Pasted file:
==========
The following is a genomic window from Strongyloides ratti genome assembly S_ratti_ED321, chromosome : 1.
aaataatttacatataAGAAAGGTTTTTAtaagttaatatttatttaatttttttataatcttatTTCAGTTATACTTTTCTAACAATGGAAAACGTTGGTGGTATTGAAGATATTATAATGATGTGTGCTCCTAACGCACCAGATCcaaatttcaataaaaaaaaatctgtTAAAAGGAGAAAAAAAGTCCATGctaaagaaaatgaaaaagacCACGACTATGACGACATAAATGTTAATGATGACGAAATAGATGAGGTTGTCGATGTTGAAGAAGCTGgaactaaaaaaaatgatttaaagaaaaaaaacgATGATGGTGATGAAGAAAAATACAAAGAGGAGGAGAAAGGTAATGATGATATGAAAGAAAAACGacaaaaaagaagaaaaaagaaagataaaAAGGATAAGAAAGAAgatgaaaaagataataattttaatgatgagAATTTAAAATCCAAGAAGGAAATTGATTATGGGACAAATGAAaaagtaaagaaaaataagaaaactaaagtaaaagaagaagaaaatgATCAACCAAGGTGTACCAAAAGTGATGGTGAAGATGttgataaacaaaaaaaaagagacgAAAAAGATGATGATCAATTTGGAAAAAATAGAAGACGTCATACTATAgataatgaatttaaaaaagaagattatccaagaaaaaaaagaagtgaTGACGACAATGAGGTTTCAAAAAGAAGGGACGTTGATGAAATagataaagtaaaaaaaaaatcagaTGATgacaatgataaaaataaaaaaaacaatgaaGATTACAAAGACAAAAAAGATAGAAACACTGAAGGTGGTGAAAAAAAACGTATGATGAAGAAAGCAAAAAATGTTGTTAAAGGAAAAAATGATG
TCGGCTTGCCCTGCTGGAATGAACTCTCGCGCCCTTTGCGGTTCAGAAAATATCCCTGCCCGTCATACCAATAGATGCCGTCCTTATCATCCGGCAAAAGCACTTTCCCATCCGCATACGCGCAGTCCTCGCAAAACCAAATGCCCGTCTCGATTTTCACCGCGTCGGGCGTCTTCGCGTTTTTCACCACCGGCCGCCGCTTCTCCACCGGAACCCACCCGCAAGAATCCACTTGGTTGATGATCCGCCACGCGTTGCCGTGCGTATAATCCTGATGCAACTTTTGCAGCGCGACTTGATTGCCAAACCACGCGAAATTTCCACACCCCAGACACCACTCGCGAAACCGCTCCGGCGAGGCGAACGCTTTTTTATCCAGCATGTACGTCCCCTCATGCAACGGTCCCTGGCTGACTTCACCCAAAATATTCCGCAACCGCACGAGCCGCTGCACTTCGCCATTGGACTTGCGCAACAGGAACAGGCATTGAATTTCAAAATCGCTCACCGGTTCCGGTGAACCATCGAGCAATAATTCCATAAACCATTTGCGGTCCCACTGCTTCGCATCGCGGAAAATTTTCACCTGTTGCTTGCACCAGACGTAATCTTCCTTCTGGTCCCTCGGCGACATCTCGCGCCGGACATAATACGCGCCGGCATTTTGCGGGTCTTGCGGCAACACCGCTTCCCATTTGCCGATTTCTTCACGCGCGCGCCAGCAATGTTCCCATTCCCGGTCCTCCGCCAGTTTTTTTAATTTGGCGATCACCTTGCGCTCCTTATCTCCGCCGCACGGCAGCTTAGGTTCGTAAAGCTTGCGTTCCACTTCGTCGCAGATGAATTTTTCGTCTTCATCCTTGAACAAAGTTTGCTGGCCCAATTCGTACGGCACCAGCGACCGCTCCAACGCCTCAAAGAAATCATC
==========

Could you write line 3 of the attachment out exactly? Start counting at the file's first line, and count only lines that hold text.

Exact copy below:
TCGGCTTGCCCTGCTGGAATGAACTCTCGCGCCCTTTGCGGTTCAGAAAATATCCCTGCCCGTCATACCAATAGATGCCGTCCTTATCATCCGGCAAAAGCACTTTCCCATCCGCATACGCGCAGTCCTCGCAAAACCAAATGCCCGTCTCGATTTTCACCGCGTCGGGCGTCTTCGCGTTTTTCACCACCGGCCGCCGCTTCTCCACCGGAACCCACCCGCAAGAATCCACTTGGTTGATGATCCGCCACGCGTTGCCGTGCGTATAATCCTGATGCAACTTTTGCAGCGCGACTTGATTGCCAAACCACGCGAAATTTCCACACCCCAGACACCACTCGCGAAACCGCTCCGGCGAGGCGAACGCTTTTTTATCCAGCATGTACGTCCCCTCATGCAACGGTCCCTGGCTGACTTCACCCAAAATATTCCGCAACCGCACGAGCCGCTGCACTTCGCCATTGGACTTGCGCAACAGGAACAGGCATTGAATTTCAAAATCGCTCACCGGTTCCGGTGAACCATCGAGCAATAATTCCATAAACCATTTGCGGTCCCACTGCTTCGCATCGCGGAAAATTTTCACCTGTTGCTTGCACCAGACGTAATCTTCCTTCTGGTCCCTCGGCGACATCTCGCGCCGGACATAATACGCGCCGGCATTTTGCGGGTCTTGCGGCAACACCGCTTCCCATTTGCCGATTTCTTCACGCGCGCGCCAGCAATGTTCCCATTCCCGGTCCTCCGCCAGTTTTTTTAATTTGGCGATCACCTTGCGCTCCTTATCTCCGCCGCACGGCAGCTTAGGTTCGTAAAGCTTGCGTTCCACTTCGTCGCAGATGAATTTTTCGTCTTCATCCTTGAACAAAGTTTGCTGGCCCAATTCGTACGGCACCAGCGACCGCTCCAACGCCTCAAAGAAATCATC